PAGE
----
From the foregoing it will be appreciated that I have provided a method of producing articles, by first having a mold wherein one side of the mold cavity is movable, the creating of a minus pressure within the mold cavity to draw in thereto the molten material, the compressing of the molten material first by the moving of the part that forms a portion of the side of the mold cavity and by an auxiliary controllable pressure on the molten material within the mold cavity until it has solidified. It will also be appreciated that by my construction and arrangement of parts I have made possible successful vertical casting. By the upward movement of the member '17 is will insure the entire successful filling of the mold cavity with the molten material.

The piston 29 may be synchronized to move inwardly towards the mold cavity 12 at the appropriate time to close the evaluation conduit 13 from communication with the m-old cavity 12 and thereby prevent the conduit '13 from being filled with molten metal. At the same time the piston serves to exert pressure at the most vital area of the die cavity 12, its horizontal mid section which is in a plane normal to the line of travel of the piston ram 17. Only by exerting pressure at this point can the desired casting be produced.

Some changes may be made in the construction and arrangement of by method of and means for producing dense articles from molten materials without departing from the real spirit and purpose of my invention, and it is my intention to cover by my claims, any modified forms of structure or use of mechanical equivalents which may be reasonably included within their scope.

I claim:

1. In a vacuum die casting machine, comprising a pair of mold sections with adjacent facing surfaces, each of said surfaces having a recess formed therein, cooperating to form a mold cavity disposed on a plane extending parallel to said surfaces, said surfaces each having an arcuate recess formed therein and extending around said die cavity and cooperating to form a conduit, said surfaces each having half of a cylinder formed therein and cooperating to form a full cylinder, said conduit opening into said cylinder, a piston disposed in said cylinder and movable to an inward position to close said conduit, a vacuum source in communication with said conduit, and said conduit being in communication with said mold cavity when said piston is in a retracted position exposing said conduit opening to said cylinder, a hydrau lic power means connected to said piston for selectively moving said piston between said inward position and said retracted position, one of said mold sections having an enlarge opening formed therethrough in direct alignment with said mold cavity, a shot cylinder in communication with said enlarged opening and disposed at degrees to said first mentioned cylinder, a ram piston in said shot cylinder, power means for recipr-ocating said ram piston to a position closely adjacent said mold cavity to a position remote therefrom, a conduit in communication at one end with the interior of said shot cylinder, a container having molten material and the other end of said last mentioned conduit in communication with said molten material.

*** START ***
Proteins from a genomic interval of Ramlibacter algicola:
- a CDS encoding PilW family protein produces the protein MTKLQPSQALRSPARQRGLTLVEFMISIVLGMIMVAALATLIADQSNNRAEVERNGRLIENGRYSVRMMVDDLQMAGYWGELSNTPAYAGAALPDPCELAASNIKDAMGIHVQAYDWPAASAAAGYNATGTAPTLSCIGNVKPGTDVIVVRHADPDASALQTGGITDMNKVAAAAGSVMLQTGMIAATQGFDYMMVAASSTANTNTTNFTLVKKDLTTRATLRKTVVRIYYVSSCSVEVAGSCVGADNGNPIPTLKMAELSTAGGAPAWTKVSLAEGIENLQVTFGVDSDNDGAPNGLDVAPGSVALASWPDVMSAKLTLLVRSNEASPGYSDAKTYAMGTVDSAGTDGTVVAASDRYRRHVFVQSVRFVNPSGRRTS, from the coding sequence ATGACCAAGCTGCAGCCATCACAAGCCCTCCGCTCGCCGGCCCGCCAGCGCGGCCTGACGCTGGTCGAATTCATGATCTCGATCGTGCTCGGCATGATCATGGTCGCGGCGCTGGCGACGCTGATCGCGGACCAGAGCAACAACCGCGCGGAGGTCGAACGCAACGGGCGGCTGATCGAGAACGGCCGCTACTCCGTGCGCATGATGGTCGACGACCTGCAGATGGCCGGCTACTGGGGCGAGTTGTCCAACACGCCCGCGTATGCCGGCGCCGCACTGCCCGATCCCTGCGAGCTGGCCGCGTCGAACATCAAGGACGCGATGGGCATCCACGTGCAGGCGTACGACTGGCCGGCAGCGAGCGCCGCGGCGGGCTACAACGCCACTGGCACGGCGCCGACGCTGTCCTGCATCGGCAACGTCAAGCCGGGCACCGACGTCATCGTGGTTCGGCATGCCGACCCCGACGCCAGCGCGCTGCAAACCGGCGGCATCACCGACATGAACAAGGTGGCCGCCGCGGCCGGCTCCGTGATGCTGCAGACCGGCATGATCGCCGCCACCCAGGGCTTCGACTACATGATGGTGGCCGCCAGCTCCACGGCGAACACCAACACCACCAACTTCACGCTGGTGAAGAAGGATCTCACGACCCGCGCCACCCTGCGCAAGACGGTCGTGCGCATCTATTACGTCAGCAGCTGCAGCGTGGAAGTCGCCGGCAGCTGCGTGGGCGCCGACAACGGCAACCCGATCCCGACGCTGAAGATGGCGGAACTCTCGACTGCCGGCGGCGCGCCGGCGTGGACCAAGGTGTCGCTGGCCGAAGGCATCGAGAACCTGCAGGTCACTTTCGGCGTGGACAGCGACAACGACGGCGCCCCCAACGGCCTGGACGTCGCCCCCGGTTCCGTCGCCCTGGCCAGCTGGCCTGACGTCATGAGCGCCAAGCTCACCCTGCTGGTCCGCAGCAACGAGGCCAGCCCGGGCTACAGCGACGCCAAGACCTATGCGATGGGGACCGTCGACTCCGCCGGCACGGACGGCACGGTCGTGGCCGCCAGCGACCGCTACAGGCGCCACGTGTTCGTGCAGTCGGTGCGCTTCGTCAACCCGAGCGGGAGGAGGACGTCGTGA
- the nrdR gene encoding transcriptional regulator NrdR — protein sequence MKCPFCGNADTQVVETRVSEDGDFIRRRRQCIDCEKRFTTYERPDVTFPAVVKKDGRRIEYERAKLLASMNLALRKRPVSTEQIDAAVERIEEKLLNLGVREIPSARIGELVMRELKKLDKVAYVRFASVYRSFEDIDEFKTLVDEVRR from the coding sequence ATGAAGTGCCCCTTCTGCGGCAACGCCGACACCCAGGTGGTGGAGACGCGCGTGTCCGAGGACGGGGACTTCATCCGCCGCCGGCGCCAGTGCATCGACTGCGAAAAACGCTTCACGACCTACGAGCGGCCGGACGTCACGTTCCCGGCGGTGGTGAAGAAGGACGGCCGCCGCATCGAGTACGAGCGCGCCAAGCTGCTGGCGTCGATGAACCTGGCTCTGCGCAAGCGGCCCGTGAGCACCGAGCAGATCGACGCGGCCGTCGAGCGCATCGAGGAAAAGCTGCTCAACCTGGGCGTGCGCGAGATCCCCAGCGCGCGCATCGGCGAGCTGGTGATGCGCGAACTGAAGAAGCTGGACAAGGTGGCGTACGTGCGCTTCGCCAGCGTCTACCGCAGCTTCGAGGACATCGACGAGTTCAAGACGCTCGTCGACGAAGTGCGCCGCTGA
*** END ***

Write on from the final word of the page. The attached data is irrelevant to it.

I 2. The structure of claim 1 wherein said piston in said full cylinder has a piston rod connected to its outer ends and extends into a hydraulic cylinder included in said hydraulic power means, a hydraulic piston in said hydrauilic cylinder, a hydrualic conduit in communication with said hydraulic cylinder at opposite ends thereof on opposite sides of said hydraulic piston, said hydraulic power means adapted to selectively force fluid into said hydraulic cylinder on either side of said hydraulic piston whereby said first mentioned piston is moved between said inward position and said retracted position.

References Cited by the Examiner UNITED STATES PATENTS 2,181,157 11/1939 Smith 22-68 2,781,547 2/1957 Moxness 18-30 2,866,240 12/ 1958 Schroeder 22-68 2,890,491 6/1959 Hendry 18-30 2,971,230 2/1961 Coleman et al 22-68 2,985,928 5/1961 Heskett 22-73 3,070,857 l/1963 Venus 22-73 FOREIGN PATENTS 450,645 8/ 1948 Canada.

WILLIAM J. STEPHENSON, Primary Examiner.

R. A. SANDLER, Assistant Examiner.

Patent Citations
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Referenced by
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US3653426 *Jun 12, 1969Apr 4, 1972American Standard IncFurnace pouring and casting system
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Classifications
U.S. Classification164/257, 164/305, 425/441, 164/63, 425/405.1, 164/312, 425/408
International ClassificationB22D18/04, B22D18/02, B22D18/00
Cooperative ClassificationB22D18/02, B22D18/04
European ClassificationB22D18/04, B22D18/02